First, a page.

Can the Metaverse Deliver Fashion Designers the Same Success for Less Time and Money?

Can the Metaverse Deliver Fashion Designers the Same Success for Less Time and Money? | MakersValley Blog
Lucrezia Bernardi

Lucrezia Bernardi

In the first two installments of the Metaverse series, we explored what this new, virtual reality is and what you should consider before diving into it.

Although the fashion industry has only recently begun experimenting with the Metaverse, it seems like a fair bet to say that all of its customers will eventually end up using it in one way or another. As of right now, more and more emerging designers are taking the lead of bigger luxury brands like Burberry, Balenciaga, and Gucci and launching digital collections.

Metaverse model in silver and purple dress - metaverse blog
Source: Vogue India

If you’re ready to start your fashion brand’s adventure in the Metaverse, read on. In this blog, we’ll cover the pros and cons of creating an online collection and tackle the biggest question that’s probably on your mind – are digital fashion collections worth investing your time and money in?

How Long Will It Take to Create a Metaverse Collection?

Hourglass on desk - metaverse blog

Unsurprisingly, the answer to this question is a big, unhelpful “it depends”. Your skill with computers and fashion design programs will greatly influence the process of creating digital fashion products.

These are the three steps you’ll need to include in your timetable for planning the launch of your virtual apparel line:

Step 1: Gain confidence with design software.

You are automatically in a better position if you have experience with 3D designing programs like Backbone PLM, Adobe Substance 3D, or CLO 3D. If you don’t, we recommend starting by trying out one of the many free online tutorials on how to master these tools.

Since different virtual realities will ask you to use different software tools to create your digital products, you could technically skip this step, but beginning with a grasp of traditional 3D modeling and product design will make the whole process easier and faster for you to master.

Step 2: Identify the right multiverse for your brand.

Put some time and effort into this part. Just like we saw in the first blog of this series, many different companies, games, and virtual realities contribute to creating versions of the Metaverse.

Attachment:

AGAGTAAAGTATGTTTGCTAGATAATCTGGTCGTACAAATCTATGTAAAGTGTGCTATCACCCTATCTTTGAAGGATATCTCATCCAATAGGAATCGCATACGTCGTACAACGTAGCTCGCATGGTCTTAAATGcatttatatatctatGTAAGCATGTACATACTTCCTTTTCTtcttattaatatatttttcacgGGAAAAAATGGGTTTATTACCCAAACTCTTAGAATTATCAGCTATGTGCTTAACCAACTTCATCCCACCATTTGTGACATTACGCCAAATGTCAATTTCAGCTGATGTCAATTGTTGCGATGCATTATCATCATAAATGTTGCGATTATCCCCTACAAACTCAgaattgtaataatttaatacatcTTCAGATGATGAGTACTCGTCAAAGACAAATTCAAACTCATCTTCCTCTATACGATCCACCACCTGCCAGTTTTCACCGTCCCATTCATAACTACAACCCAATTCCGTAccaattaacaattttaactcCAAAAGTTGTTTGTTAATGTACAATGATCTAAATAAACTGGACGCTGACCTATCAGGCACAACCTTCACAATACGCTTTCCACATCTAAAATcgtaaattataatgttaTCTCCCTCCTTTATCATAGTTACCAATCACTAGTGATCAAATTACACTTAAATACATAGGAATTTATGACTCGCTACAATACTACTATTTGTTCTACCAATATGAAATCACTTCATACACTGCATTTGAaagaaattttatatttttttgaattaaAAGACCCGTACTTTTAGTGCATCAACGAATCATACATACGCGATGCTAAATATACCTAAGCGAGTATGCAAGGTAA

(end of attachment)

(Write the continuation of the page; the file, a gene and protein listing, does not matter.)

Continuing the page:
As of right now, many platforms prefer to work with bigger designers and luxury brands to contain the potentially uncontrollable and unstoppable amount of content that users could create. Two of the multiverse domains that currently allow everyone to launch digital wearables are Decentraland and Roblox, which we’ll explore in more depth later in this blog.

Step 3: Secure multiverse approval.

Choosing the most appropriate game or platform for your brand and products is only part of the hustle. You may be asked to submit your creations for an official revision before you receive clearance to start selling your items in the Metaverse.

For example, Decentraland requires that its own Decentraland Curation Committee reviews and approves every work that appears on its platform. And as Decentraland’s website says, “collections may be reviewed and rejected multiple times before final approval”.

How Much Does It Cost to Create a Metaverse Collection?

Jar of coins and plant - metaverse blog

Even if you won’t have to worry about producing samples, sourcing different materials, and storage room for your physical items, the final expense of creating a digital fashion collection could still run up pretty high. Creating a fashion item in the Metaverse can vary in investment from $1 to $700 per item, while their MSRP can range anywhere from $10 to $8,400. According to Fashion Brain Academy, a first collection should include between 10 and 12 items, although some digital collections have presented collections of fewer looks. When it comes to create digital fashion, these are the two main costs that you’ll have to consider.

1. Rights or no rights?

If you try to reproduce a Hermés or Gucci bag in real life, you might end up with a lawsuit for counterfeiting because these brands own the legal rights and licenses over their products. That makes it illegal for someone else to try and recreate them. Similarly, in the Metaverse you would have to factor in your products’  “digital rights” – or NFTs – into the cost of creating each item. This will help prevent other brands or designers from recreating your looks without giving you the credit for them.